En Route; A Paramedic's Stories of Life, Death and Everything In Between
Who here likes to read?
Okay, silly question for a blog.
How about this: Who here likes to read kick-ass writing that grabs you by the throat and by brute force alone refuses to let you turn away?
Lots of hands; great.
Who here has ever read a blog written by a dude who goes by the nom-de-blog Ambulance Driver whose real name is Kelly Grayson and whose kick-ass writing grabs you by the throat and by brute force alone refuses to let you turn away?
Okay, anyone who didn't raise their hands needs to make with the clicky. Suffice it to say, you don't know what you're missing.
Next question: Who here has ever had the desperate need to move away from the computer for one reason or another but has found themselves grabbed by the throat by the brute force of AD's writing, refusing to let you turn away?
For you, I have wonderful news.
Now available everywhere is AD's book, En Route; A Paramedic's Stories of Life, Death and Everything In Between. What this means is that you can read a combination of the most gripping stories ever to appear on AD's blog, mixed in with new stuff that's just as kick-ass gripping that you've never read before -- and not be stuck in front of your computer! This is an actual book -- paper and everything -- that you can carry with you and read anywhere. In the airport; on a plane; in the john (my preferred locale); anywhere you want to sit, lie, recline. No longer are you tied to a screen and keyboard. You are free.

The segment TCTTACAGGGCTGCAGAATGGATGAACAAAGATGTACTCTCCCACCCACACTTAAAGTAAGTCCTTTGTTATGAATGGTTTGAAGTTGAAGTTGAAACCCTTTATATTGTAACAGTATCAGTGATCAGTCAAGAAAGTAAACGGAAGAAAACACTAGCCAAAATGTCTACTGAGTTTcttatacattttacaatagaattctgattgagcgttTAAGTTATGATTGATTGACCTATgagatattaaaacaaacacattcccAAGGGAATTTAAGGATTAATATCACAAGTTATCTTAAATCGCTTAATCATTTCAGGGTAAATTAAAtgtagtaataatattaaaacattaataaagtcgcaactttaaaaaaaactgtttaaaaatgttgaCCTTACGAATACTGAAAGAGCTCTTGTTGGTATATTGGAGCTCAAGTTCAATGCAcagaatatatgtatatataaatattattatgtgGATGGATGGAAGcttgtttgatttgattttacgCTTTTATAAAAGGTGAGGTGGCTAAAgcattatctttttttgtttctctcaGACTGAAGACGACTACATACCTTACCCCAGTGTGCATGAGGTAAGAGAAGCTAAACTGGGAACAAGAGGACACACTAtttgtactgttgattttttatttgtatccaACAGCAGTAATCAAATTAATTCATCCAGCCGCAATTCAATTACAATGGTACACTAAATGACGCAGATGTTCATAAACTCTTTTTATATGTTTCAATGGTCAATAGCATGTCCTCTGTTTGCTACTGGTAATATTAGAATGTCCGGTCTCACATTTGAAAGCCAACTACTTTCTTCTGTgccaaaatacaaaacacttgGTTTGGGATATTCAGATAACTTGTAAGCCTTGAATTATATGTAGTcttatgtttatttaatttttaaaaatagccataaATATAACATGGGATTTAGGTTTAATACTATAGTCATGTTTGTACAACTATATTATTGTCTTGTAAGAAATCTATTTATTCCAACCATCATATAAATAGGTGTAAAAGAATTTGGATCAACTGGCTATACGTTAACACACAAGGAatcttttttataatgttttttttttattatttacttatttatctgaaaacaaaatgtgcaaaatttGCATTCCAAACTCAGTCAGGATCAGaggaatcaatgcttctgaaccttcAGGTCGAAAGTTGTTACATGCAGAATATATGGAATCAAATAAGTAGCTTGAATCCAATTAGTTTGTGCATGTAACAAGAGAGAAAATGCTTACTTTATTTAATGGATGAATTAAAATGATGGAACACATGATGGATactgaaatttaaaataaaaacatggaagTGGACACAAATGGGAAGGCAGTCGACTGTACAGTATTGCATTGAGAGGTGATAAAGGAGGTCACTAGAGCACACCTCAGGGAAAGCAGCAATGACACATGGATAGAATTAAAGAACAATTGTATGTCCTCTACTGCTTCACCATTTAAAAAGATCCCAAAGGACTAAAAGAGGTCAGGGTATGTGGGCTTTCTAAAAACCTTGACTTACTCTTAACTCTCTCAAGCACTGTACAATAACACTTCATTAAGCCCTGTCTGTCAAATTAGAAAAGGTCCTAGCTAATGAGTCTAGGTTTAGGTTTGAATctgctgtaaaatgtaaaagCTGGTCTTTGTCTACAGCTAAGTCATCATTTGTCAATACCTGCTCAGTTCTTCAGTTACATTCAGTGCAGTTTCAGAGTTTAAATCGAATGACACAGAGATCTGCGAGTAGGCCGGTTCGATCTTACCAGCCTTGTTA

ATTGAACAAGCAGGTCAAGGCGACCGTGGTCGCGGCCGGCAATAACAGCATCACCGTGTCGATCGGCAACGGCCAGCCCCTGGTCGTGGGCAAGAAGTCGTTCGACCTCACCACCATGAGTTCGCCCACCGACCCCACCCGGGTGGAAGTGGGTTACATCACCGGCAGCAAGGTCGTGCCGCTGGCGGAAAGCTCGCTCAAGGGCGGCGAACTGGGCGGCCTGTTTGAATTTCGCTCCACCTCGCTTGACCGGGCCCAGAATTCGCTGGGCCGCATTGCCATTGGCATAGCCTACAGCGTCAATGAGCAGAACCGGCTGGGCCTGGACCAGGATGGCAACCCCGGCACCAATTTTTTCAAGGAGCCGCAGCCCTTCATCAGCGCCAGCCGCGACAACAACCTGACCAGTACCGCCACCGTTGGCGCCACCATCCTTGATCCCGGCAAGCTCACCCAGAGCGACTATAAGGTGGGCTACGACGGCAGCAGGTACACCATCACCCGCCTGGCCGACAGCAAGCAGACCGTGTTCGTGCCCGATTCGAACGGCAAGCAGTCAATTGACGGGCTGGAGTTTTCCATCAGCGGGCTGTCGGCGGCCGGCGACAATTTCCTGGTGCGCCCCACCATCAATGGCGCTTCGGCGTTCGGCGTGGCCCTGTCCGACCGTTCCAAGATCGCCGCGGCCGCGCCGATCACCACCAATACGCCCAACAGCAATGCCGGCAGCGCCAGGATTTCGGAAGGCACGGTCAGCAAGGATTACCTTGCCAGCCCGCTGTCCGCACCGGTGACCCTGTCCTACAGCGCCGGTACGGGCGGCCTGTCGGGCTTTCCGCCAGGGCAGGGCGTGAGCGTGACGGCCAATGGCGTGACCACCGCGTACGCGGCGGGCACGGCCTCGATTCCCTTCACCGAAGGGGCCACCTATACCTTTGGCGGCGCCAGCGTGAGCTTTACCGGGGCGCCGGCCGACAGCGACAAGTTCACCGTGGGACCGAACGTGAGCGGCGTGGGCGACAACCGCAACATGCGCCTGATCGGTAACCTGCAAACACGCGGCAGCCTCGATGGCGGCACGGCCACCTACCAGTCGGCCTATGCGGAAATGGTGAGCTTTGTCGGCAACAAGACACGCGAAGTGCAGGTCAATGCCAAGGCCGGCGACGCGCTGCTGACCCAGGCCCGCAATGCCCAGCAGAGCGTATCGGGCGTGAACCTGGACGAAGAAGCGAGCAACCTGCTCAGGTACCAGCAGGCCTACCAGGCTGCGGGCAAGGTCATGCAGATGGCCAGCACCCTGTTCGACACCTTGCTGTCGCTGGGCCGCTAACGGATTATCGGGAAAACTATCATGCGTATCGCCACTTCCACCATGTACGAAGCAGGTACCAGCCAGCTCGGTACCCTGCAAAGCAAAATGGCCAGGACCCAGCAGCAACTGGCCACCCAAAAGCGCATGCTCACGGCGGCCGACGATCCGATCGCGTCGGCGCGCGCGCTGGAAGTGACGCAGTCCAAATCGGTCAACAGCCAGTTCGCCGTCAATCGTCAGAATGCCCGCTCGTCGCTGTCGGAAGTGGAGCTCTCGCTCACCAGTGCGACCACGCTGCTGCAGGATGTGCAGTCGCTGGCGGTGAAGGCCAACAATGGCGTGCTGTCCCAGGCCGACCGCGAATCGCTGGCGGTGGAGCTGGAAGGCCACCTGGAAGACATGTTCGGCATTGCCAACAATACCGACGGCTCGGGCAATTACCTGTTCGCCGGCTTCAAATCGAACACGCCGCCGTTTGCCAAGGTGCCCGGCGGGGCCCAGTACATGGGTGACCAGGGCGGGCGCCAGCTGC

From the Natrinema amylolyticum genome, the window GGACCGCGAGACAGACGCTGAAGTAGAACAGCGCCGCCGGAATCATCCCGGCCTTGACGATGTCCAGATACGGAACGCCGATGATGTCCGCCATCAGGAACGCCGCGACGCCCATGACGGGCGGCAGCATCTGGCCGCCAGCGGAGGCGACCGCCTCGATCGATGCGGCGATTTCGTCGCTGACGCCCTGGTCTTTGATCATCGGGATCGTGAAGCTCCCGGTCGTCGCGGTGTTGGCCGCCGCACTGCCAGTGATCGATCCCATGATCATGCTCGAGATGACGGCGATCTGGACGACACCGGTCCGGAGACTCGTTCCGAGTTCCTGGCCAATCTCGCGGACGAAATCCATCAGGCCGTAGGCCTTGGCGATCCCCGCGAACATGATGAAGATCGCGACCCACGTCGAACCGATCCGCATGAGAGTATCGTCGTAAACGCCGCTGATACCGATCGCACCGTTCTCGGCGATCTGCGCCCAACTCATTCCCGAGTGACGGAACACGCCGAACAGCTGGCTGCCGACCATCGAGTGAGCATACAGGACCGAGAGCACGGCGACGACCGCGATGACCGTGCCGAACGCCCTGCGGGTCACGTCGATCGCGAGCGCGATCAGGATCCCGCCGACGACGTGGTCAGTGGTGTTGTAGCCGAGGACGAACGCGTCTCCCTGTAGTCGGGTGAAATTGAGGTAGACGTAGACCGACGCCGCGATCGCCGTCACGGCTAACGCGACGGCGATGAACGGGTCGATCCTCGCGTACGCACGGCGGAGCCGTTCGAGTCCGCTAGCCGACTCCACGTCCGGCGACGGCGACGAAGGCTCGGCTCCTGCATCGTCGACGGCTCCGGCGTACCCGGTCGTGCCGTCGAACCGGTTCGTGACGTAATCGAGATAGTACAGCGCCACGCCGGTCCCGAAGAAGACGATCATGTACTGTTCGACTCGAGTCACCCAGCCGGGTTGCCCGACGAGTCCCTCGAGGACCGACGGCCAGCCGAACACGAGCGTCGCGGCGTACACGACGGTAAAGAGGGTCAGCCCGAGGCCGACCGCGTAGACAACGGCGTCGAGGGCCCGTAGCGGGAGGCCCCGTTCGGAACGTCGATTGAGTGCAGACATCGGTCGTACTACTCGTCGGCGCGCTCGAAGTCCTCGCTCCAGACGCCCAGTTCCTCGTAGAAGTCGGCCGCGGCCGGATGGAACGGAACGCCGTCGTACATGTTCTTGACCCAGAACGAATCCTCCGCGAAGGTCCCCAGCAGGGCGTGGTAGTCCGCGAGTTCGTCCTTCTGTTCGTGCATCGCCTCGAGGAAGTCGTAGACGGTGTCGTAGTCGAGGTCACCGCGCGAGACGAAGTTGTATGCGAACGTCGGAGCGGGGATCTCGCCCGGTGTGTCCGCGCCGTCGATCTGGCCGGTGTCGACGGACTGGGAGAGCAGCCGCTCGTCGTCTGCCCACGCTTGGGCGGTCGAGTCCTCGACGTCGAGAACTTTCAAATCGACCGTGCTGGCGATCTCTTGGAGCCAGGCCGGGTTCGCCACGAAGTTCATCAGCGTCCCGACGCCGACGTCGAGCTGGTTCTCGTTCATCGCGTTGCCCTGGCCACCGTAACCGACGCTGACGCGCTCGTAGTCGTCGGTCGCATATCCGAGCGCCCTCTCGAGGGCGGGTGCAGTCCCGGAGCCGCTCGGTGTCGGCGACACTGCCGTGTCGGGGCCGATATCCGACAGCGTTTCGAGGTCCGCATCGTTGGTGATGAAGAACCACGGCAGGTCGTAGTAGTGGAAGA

But you have to buy the book.
I dare you to read Kelly's re-telling of a ten-year-old case as he sits outside the house remembering, without choking up. That holds true even if you've read it before. A tiny sample:
When you're a father as well as a cop or EMT, your particular curse is that you see your child's face in every tragedy. You see your teenager in the bloody, broken face you pull from the wreckage of his graduation present. You see your wife's face when you knock on a stranger's door at three-thirty AM to tell her that her daugher has died. And you see your infant's face somewhere in that purple, mottled face of a baby wearing fuzzy yellow pajamas, and you start CPR even though your rational mind reports that you are far too late in coming.There's more. In case I haven't already made it abundantly clear, this is kick-ass writing that grabs you by the throat and by brute force alone refuses to let you turn away. It's the best of AD, his highs and his lows, and not to be missed. All I can say is, Kelly: you rock.